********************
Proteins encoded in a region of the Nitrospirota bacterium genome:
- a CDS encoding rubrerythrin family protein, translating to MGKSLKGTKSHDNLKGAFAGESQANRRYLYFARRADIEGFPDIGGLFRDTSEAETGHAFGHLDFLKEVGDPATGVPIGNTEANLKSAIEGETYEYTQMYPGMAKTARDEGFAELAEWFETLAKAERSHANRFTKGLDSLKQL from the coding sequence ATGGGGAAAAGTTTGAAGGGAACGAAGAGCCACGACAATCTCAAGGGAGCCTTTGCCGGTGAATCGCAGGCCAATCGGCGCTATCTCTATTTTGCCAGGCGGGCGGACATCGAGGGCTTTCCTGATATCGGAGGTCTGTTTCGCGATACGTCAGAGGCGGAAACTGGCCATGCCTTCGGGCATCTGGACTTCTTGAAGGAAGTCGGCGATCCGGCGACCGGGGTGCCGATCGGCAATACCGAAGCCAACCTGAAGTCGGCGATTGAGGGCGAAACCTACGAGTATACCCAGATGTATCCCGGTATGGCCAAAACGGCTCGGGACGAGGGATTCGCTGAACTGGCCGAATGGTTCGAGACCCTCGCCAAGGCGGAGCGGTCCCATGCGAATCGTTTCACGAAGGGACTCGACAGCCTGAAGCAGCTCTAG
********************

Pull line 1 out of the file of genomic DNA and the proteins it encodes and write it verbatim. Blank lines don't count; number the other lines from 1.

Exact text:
Proteins encoded in a region of the Nitrospirota bacterium genome: